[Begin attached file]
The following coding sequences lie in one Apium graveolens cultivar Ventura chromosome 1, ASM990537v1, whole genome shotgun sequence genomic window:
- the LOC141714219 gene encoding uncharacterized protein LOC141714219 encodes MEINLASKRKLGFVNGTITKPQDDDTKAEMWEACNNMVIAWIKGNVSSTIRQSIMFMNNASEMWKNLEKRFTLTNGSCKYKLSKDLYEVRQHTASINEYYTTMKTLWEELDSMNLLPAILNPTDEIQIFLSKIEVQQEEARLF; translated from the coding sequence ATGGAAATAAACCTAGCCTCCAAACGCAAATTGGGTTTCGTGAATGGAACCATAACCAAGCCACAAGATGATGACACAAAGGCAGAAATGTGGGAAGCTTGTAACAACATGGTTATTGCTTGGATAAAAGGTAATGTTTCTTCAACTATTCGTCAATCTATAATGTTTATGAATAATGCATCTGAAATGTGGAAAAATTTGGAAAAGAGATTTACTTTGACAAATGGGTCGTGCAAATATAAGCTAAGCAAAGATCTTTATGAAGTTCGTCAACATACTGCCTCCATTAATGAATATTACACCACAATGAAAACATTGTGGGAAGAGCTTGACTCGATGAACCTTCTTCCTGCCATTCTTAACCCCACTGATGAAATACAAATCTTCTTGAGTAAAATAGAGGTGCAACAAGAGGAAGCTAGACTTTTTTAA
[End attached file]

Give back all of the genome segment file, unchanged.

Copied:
The following coding sequences lie in one Apium graveolens cultivar Ventura chromosome 1, ASM990537v1, whole genome shotgun sequence genomic window:
- the LOC141714219 gene encoding uncharacterized protein LOC141714219 encodes MEINLASKRKLGFVNGTITKPQDDDTKAEMWEACNNMVIAWIKGNVSSTIRQSIMFMNNASEMWKNLEKRFTLTNGSCKYKLSKDLYEVRQHTASINEYYTTMKTLWEELDSMNLLPAILNPTDEIQIFLSKIEVQQEEARLF; translated from the coding sequence ATGGAAATAAACCTAGCCTCCAAACGCAAATTGGGTTTCGTGAATGGAACCATAACCAAGCCACAAGATGATGACACAAAGGCAGAAATGTGGGAAGCTTGTAACAACATGGTTATTGCTTGGATAAAAGGTAATGTTTCTTCAACTATTCGTCAATCTATAATGTTTATGAATAATGCATCTGAAATGTGGAAAAATTTGGAAAAGAGATTTACTTTGACAAATGGGTCGTGCAAATATAAGCTAAGCAAAGATCTTTATGAAGTTCGTCAACATACTGCCTCCATTAATGAATATTACACCACAATGAAAACATTGTGGGAAGAGCTTGACTCGATGAACCTTCTTCCTGCCATTCTTAACCCCACTGATGAAATACAAATCTTCTTGAGTAAAATAGAGGTGCAACAAGAGGAAGCTAGACTTTTTTAA